REVIEW OF INSTRUMENTS TO MEASURE PHYSICAL SYMPTOMS IN CHILDREN AND ADOLESCENTS WITH CANCER

2.50
Hdl Handle:
http://hdl.handle.net/10755/165286
Category:
Abstract
Type:
Presentation
Title:
REVIEW OF INSTRUMENTS TO MEASURE PHYSICAL SYMPTOMS IN CHILDREN AND ADOLESCENTS WITH CANCER
Author(s):
Linder, Lauri
Author Details:
Lauri Linder, MS, ARNP, CPON, University of Washington, Seattle, Washington, USA
Abstract:
Approximately 9,000 children in the United States are diagnosed with cancer annually. As survival rates have improved, increased attention has been given to physical symptoms associated with the disease and its treatment. Identification and management of physical symptoms is consistent with the American Cancer Society's National Action Plan for Childhood Cancer. Measuring symptoms in children poses challenges because of variation in cognitive abilities within and across developmental stages. In contrast to adults, few studies have addressed physical symptoms in children with cancer. This review of the literature was conducted to evaluate existing measures of physical symptoms in children and adolescents with cancer. Objectives were: 1) identify instruments developed for measuring physical symptoms in children with cancer, 2) describe the reliability and validity of these tools, and 3) assess developmental appropriateness of the tools. The review was based on a search of the electronic databases Medline, Cumulative Index of Nursing and Allied Health Literature (CINAHL), and PsychLit from January 1988 through October 2003. Inclusion criteria were: articles published in peer-reviewed journals in English, those including a tool developed for use in children and adolescents with cancer, and tools in which physical symptoms comprised a portion of the total measure. Dissertations, unpublished papers, abstracts and qualitative studies were excluded. A coding sheet was developed to assess study purpose, sample size and characteristics, conceptualization and measurement of the symptom, respondent, and respondent burden. Reported measures of reliability and validity also were identified. Nineteen studies met criteria for review and 17 instruments were identified. Five studies reported measures of single symptoms, and 9 studies reported measures of multiple symptoms. Five studies reported symptoms as a component of quality-of-life measures. Symptom measures included child self-report, parent proxy-report, staff-report, and direct observation of symptoms. Most instruments reported acceptable internal consistency reliability. Validity most often was evaluated through correlation of findings with tools measuring similar constructs; most instruments demonstrated acceptable validity. Study limitations included small sample sizes and cross-sectional samples. Application of tools most often was limited to one study. Areas for future research include application of these measures in specific populations, intervention-based studies, and outcome-focused studies.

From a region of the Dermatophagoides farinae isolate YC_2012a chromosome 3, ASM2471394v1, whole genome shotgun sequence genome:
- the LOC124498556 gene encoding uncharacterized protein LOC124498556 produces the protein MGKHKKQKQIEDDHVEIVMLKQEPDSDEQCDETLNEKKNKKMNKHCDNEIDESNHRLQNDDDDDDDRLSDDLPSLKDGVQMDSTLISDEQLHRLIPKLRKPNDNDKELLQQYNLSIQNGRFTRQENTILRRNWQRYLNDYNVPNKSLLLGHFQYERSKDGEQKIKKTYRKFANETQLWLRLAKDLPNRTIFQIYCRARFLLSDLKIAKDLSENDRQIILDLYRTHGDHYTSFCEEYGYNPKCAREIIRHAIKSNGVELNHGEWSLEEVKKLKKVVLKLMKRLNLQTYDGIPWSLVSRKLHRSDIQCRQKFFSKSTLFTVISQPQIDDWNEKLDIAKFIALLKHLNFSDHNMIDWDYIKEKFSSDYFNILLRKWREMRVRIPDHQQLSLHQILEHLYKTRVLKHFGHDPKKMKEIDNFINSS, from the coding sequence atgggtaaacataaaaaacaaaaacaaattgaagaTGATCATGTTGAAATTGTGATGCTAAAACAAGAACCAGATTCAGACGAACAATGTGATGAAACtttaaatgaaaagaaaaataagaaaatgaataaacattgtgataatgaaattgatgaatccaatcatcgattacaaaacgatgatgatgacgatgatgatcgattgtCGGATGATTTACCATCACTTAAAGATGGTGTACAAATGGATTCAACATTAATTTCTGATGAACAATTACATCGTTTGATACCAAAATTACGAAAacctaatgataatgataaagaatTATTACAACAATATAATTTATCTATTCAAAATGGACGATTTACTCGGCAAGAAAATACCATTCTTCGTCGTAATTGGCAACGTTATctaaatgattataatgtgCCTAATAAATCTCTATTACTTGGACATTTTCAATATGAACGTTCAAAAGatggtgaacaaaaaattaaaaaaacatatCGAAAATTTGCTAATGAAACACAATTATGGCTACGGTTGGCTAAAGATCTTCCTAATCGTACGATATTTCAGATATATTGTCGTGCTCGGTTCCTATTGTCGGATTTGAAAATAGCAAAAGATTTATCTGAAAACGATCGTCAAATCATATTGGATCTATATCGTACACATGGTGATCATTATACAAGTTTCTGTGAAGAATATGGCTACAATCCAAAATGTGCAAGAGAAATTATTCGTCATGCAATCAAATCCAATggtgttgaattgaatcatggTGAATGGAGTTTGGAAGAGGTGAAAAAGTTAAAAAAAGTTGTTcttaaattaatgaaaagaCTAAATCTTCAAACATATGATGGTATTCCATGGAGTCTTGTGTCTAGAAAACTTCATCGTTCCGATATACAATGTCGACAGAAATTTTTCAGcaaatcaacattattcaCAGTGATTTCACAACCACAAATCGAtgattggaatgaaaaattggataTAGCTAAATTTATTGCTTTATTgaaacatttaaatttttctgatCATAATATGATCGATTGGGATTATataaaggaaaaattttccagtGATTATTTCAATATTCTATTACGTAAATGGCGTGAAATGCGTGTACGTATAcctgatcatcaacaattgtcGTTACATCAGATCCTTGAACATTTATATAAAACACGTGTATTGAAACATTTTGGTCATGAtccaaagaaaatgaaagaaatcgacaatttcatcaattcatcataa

Repository Posting Date:
27-Oct-2011
Date of Publication:
27-Oct-2011
Conference Date:
2005
Conference Name:
30th Annual Oncology Nursing Society Congress
Conference Host:
Oncology Nursing Society
Conference Location:
Orlando, Florida, USA
Note:
This is an abstract-only submission. If the author has submitted a full-text item based on this abstract, you may find it by browsing the Virginia Henderson Global Nursing e-Repository by author. If author contact information is available in this abstract, please feel free to contact him or her with your queries regarding this submission. Alternatively, please contact the conference host, journal, or publisher (according to the circumstance) for further details regarding this item. If a citation is listed in this record, the item has been published and is available via open-access avenues or a journal/database subscription. Contact your library for assistance in obtaining the as-published article.

Full metadata record

DC FieldValue Language
dc.type.categoryAbstracten_US